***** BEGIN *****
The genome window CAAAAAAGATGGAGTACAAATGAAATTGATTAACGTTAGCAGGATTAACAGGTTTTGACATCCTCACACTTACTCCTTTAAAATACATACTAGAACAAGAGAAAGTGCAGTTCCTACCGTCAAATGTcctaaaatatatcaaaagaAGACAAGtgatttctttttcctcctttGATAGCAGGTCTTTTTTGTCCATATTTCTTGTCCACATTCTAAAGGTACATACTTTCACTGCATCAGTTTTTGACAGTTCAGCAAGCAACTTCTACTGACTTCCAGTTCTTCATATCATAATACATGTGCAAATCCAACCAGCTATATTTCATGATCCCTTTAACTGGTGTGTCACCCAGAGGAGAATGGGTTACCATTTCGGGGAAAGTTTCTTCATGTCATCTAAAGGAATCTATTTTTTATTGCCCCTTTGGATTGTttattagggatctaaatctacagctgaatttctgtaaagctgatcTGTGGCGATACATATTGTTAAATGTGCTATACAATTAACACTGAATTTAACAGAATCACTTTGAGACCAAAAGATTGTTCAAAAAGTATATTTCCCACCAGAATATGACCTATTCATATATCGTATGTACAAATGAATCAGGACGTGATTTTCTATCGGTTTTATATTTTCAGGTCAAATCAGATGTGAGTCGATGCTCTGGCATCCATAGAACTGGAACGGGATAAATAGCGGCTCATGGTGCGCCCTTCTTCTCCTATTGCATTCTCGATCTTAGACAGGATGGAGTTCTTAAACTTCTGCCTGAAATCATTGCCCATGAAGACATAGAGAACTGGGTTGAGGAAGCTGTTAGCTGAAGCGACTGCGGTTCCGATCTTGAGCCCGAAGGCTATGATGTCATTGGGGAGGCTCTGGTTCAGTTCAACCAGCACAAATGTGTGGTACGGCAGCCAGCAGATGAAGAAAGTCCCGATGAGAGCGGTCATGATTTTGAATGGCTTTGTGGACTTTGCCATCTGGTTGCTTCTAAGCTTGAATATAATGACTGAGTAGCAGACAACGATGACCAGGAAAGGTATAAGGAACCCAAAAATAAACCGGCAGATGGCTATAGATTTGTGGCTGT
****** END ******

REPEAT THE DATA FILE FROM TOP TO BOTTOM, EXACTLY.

The genome window CAAAAAAGATGGAGTACAAATGAAATTGATTAACGTTAGCAGGATTAACAGGTTTTGACATCCTCACACTTACTCCTTTAAAATACATACTAGAACAAGAGAAAGTGCAGTTCCTACCGTCAAATGTcctaaaatatatcaaaagaAGACAAGtgatttctttttcctcctttGATAGCAGGTCTTTTTTGTCCATATTTCTTGTCCACATTCTAAAGGTACATACTTTCACTGCATCAGTTTTTGACAGTTCAGCAAGCAACTTCTACTGACTTCCAGTTCTTCATATCATAATACATGTGCAAATCCAACCAGCTATATTTCATGATCCCTTTAACTGGTGTGTCACCCAGAGGAGAATGGGTTACCATTTCGGGGAAAGTTTCTTCATGTCATCTAAAGGAATCTATTTTTTATTGCCCCTTTGGATTGTttattagggatctaaatctacagctgaatttctgtaaagctgatcTGTGGCGATACATATTGTTAAATGTGCTATACAATTAACACTGAATTTAACAGAATCACTTTGAGACCAAAAGATTGTTCAAAAAGTATATTTCCCACCAGAATATGACCTATTCATATATCGTATGTACAAATGAATCAGGACGTGATTTTCTATCGGTTTTATATTTTCAGGTCAAATCAGATGTGAGTCGATGCTCTGGCATCCATAGAACTGGAACGGGATAAATAGCGGCTCATGGTGCGCCCTTCTTCTCCTATTGCATTCTCGATCTTAGACAGGATGGAGTTCTTAAACTTCTGCCTGAAATCATTGCCCATGAAGACATAGAGAACTGGGTTGAGGAAGCTGTTAGCTGAAGCGACTGCGGTTCCGATCTTGAGCCCGAAGGCTATGATGTCATTGGGGAGGCTCTGGTTCAGTTCAACCAGCACAAATGTGTGGTACGGCAGCCAGCAGATGAAGAAAGTCCCGATGAGAGCGGTCATGATTTTGAATGGCTTTGTGGACTTTGCCATCTGGTTGCTTCTAAGCTTGAATATAATGACTGAGTAGCAGACAACGATGACCAGGAAAGGTATAAGGAACCCAAAAATAAACCGGCAGATGGCTATAGATTTGTGGCTGT